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As you would know by now that I'm both a purist and a huge fan of domestic cricket and it goes without saying that any move which makes the longer format and domestic cricket significant enough, is welcomed by me.
The Indian board is making serious efforts to ensure the importance of domestic cricket isn't wasted on the players and hence have come out with a rule book with regard to a domestic cricketer's participation in the IPL. While a ceiling for their earnings via the cash-rich IPL has already been fixed, the new ruling states that one must play at least 60% of the domestic matches played by the player's respective state side. In addition to that, he must also obtain an NOC from his state association. Only then can he participate in the IPL. While the intent behind the move seems to be both in the interest of the game and the players, the larger impact is worth pondering over.
The first case I'm looking at is that of the highest run scorer in the domestic Twenty20 competition, Chetan Sharma. His batting is tailor-made for the slam-bang format, but quite obviously lacks the temperament and technique to last in the longer version of the game. In all likelihood, he won't be able to fulfil the 60% representation criteria and would have to ask the Board for special permission which he may or may not get. Assuming that not everyone gets the special permission, what would be the yardstick for such permissions, I wonder. And if everyone would eventually be allowed, then why seek one?
Now, is it really necessary to be a good player in all formats to earn your living? Not too long ago, it was the other way around. People who weren't well-versed with the Twenty20 format were treated as second-class citizens, given that a domestic player is identified with his IPL franchise and if you don't have one, you merely exist as just a cricketer. Now, if you aren't playing in the longer format (which means you aren't earning well, in any case), you can't also play in the format you prefer and make money. The world doesn't exist peacefully in extremes, for there has to be room for everyone.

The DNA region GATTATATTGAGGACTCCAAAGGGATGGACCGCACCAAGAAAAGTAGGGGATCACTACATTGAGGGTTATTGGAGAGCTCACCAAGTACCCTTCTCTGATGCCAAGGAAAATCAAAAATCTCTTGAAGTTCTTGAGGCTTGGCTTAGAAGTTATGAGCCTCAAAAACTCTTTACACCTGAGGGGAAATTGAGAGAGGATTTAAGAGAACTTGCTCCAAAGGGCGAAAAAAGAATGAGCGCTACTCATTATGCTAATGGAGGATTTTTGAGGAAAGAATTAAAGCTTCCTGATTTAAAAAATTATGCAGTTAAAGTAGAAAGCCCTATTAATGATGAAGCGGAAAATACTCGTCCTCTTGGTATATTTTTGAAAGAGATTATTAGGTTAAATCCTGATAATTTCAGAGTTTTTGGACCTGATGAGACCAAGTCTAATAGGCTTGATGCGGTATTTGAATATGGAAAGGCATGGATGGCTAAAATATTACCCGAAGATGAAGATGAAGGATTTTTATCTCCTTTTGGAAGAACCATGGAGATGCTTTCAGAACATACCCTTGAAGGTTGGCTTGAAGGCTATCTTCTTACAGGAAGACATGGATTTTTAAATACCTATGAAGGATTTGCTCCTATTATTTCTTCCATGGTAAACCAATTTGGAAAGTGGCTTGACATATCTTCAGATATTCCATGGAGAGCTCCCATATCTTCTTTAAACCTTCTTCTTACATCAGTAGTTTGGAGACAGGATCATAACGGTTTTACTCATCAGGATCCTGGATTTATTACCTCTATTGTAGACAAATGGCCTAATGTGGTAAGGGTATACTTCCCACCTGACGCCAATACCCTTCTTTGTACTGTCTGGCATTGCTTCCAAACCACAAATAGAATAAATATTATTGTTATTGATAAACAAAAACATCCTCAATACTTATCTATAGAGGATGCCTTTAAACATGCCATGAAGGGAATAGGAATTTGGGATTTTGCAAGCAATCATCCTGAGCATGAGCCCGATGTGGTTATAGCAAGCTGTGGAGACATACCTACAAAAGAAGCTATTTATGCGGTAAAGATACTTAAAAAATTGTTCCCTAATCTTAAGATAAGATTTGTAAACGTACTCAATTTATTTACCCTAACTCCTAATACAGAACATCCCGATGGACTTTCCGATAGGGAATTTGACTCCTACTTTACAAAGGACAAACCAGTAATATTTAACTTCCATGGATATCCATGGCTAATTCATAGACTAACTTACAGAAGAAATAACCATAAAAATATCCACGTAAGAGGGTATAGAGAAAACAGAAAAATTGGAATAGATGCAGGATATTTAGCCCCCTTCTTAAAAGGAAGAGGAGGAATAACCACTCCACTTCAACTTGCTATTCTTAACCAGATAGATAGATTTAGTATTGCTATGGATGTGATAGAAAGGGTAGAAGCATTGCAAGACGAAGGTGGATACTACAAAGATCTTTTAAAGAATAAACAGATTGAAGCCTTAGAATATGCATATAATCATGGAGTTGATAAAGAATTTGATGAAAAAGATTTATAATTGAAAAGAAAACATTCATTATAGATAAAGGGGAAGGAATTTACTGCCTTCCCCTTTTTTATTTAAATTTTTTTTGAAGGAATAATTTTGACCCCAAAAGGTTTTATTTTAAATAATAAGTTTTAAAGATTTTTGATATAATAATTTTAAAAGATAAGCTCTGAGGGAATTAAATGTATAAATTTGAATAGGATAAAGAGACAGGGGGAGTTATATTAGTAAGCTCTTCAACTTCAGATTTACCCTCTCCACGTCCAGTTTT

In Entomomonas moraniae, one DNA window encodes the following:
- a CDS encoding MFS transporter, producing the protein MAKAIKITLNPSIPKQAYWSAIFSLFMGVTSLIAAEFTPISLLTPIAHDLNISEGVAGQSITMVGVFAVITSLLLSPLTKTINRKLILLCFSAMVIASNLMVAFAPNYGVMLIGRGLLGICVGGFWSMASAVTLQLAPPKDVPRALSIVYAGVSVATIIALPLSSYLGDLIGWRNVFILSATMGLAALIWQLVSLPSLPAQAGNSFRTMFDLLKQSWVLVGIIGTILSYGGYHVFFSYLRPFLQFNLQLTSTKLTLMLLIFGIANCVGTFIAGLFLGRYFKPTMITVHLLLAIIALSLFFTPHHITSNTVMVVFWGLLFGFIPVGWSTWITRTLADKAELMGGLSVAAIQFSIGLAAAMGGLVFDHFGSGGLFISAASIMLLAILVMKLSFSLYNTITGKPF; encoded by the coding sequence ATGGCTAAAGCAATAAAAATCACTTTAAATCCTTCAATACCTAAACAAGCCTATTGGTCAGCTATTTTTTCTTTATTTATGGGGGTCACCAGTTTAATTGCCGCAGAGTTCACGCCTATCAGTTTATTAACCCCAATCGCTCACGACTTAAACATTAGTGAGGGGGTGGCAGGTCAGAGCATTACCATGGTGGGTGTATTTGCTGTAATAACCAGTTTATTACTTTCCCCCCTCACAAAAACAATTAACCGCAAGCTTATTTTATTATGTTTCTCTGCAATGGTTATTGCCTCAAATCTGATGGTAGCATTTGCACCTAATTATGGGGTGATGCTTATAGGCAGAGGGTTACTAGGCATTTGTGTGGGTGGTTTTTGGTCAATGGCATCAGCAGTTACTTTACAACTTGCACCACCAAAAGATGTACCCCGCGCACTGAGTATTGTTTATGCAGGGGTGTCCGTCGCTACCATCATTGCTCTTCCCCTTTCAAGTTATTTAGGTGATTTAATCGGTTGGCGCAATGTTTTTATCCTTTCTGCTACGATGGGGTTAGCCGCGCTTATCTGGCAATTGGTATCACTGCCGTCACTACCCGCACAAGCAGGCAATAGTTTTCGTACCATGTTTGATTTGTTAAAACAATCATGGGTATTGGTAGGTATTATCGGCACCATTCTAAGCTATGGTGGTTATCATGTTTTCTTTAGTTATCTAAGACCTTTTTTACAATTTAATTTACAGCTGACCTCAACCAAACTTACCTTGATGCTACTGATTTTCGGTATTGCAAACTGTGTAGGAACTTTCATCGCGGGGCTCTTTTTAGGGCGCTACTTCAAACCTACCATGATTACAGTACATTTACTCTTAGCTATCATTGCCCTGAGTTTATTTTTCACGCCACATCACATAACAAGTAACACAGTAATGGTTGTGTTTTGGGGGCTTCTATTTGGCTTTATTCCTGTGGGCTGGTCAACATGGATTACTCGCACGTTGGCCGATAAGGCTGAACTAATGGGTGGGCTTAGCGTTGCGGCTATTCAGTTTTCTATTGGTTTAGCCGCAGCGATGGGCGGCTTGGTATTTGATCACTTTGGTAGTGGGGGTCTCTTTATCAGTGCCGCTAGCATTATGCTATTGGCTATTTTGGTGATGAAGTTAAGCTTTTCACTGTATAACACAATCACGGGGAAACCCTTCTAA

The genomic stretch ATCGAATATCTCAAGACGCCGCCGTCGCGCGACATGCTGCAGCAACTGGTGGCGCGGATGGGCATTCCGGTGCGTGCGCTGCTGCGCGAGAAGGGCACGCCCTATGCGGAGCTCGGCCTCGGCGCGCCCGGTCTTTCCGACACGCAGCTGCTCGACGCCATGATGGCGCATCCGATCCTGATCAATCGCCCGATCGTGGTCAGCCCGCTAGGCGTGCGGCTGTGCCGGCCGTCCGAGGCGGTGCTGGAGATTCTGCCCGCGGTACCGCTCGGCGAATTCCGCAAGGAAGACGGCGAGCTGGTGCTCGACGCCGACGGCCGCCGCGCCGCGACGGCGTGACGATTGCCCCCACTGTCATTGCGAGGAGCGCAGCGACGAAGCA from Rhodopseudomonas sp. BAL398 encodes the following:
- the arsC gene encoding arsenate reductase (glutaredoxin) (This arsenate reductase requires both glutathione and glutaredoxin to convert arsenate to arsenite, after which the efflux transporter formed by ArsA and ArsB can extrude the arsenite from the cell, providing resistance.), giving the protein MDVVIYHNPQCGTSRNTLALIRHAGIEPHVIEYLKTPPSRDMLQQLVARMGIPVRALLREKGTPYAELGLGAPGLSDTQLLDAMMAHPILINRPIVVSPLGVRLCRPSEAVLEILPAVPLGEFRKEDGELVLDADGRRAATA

If playing domestic cricket was so vital then why did we include the clause that every franchise must hire two Under-22 cricketers, in the first place? In fact a lot of franchises were also encouraged to take India Under-19 cricketers on board, if not for the current season, then for future editions. Jaydev Unadkat was one of the players distributed amongst eight franchisees by the draw of lots. One look in the IPL was enough for him to jump the queue and get picked for the India-A team which toured England. Mind you, he played his first first-class match as an India-A cricketer in England. Now, he's the fourth-choice medium pacer in Test cricket, but it may not have happened if he was to play 60% of domestic games before getting a go in the IPL.
Finally, the case of obtaining a presumably simple NOC from the state association - why would Mumbai allow young left-arm spinner Harmeet Singh to play in the IPL? I wouldn't; if I was heading the organisation, for he is one of the few guys who still flights the ball and is suited for the longer format. There is a real threat of him losing his way to suit the demands of the Twenty20 format. But what if he isn't given the NOC? Will someone pay for the financial losses he would incur?
What do you make of this? Your opinion.
Keywords: Player management
© ESPN Sports Media Ltd.
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Aakash Chopra is the 245th Indian to represent India in Test cricket. A batsman in the traditional mould, he played 10 Tests for India in 2003-04, and has played over 120 first-class matches. He currently plays for Delhi in the Ranji Trophy; his book Beyond the Blues was an account of the 2007-08 season. Chopra made a formidable opening combination with Virender Sehwag, which was believed to be one of the reasons for India's success in Australia and Pakistan in 2003-04. He is considered one of the best close-in fielders India has produced after Eknath Solkar.